Interview with Joe Cermele
The Complete Guide to Surfcasting
by Bob D'Amico
Qualifications for writing a fishing book:
Family former owners of a Bait and Tackle shop.
Family always owned a fishing boat.
Grew up in central NJ less than five miles from the Delaware River.
Summer home at the New Jersey shore.
College internship and contributor to New Jersey Angler Magazine.
Senior year college internship with Saltwater Sportsman Magazine.
University degree in Journalism and Multimedia.
First job, join staff of Saltwater Sportsman Magazine.
Saltwater Sportsman Magazine editor challenges “newbie” to go to Florida and successfully fish the Keys without guides on a budget of $150 per day.
Field & Stream Magazine notes the Florida Keys adventure and sends you to Alaska to do the same thing; you can have $300 per day.
Join Field & Stream Magazine and launch your own web based fishing show, “Hook Shots.”
Appointed to the position of Fishing Editor of Field & Stream Magazine.
Travel all over the Americas fishing, writing, producing videos and making friends.
If you’ve studied hard, worked hard, played hard, fished hard 12 months a year and meet or I should say accomplished all of the items listed above you must be Joe Cermele or his double from another dimension.
I had the pleasure of meeting Joe over lunch in the Tap Room of the historic Nassau Inn on Palmer Square in Princeton, NJ on a recent cold and very windy Saturday afternoon. I had been reading Joe’s articles and blog, “The Honest Angler” on Field & Stream’s website and was intrigued to finally meet him. My impression of his writing was that he was straight forward guy but wondered if working for the premier outdoor sports magazine, in the center of the publishing world, New York City, if he would be candid or perhaps a bit aloof.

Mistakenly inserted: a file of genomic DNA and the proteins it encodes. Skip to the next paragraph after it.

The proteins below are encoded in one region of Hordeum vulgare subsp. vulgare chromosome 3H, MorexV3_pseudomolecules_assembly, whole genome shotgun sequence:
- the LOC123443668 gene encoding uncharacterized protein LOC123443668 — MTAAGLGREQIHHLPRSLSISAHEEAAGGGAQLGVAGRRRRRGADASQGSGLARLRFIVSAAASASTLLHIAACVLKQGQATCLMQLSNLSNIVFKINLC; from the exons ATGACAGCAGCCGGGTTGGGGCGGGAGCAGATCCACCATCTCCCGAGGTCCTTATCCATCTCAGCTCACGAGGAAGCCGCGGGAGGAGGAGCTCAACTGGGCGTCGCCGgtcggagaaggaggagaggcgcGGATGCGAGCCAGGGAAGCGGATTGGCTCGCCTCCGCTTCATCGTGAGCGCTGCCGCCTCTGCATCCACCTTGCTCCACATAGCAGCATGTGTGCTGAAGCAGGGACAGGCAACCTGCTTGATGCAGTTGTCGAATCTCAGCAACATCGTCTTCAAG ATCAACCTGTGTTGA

Dead wrong – Joe Cermele is the real deal, a Jersey guy who has worked hard, earned his stripes, loves to fish for anything that swims, totally down to earth and an open book.
Joe had been kind enough to send me the Table of Contents and a section of his new book before we met but I was pleased that he brought the entire manuscript with him. There has been a big gap in “surfcasting” book offerings for many years. The last “complete” book on surfcasting was written by C. Boyd Pfeiffer, back in 1989. Not only has quite a bit changed in surfcasting in the last 22 years but Joe Cermele’s The Complete Guide to Surfcasting is really complete, surpassing Pfeiffer’s tome.
John Brownlee, Editor in Chief, Salt Water Sportsman Magazine wrote:
“This book is the most up-to-date and thorough treatise on the subject of surf fishing to be found anywhere. Cermele's exhaustive examination of what goes into becoming a successful surf fisherman, and why it's so compelling, make fascinating reading.”
The Complete Guide to Surfcasting covers the entire saltwater coastline of the United States from the Northeast, to New York, Long Island Sound, New Jersey, Delaware, Virginia, the Outer Banks plus the southern section of North Carolina, South Carolina, Georgia, Florida, across the Gulf Coast to Texas, up the Pacific coast of California to the Northwest. “Wait There’s More,” a chapter titled “Surf Meccas Made Easy.” Whew, wouldn’t you love to be forced to do that kind research?
Here’s just a sampling of what else is covered:
“Getting Ready for the Beach” includes rods, reels, line, sand spikes, surf bags and storage, tool kits, waders, boots, dry tops, slickers, sun glasses, cast nets, beach driving, maintenance and even fishing licenses.
“Baiting Up” includes the top 15 baits, the key bait fishing rigs, terminal tackle, and even artificial bait. I didn’t get a chance to read all 300 pages over lunch but there is a chapter that covers the key aspects of weather as it relates to surfcasting.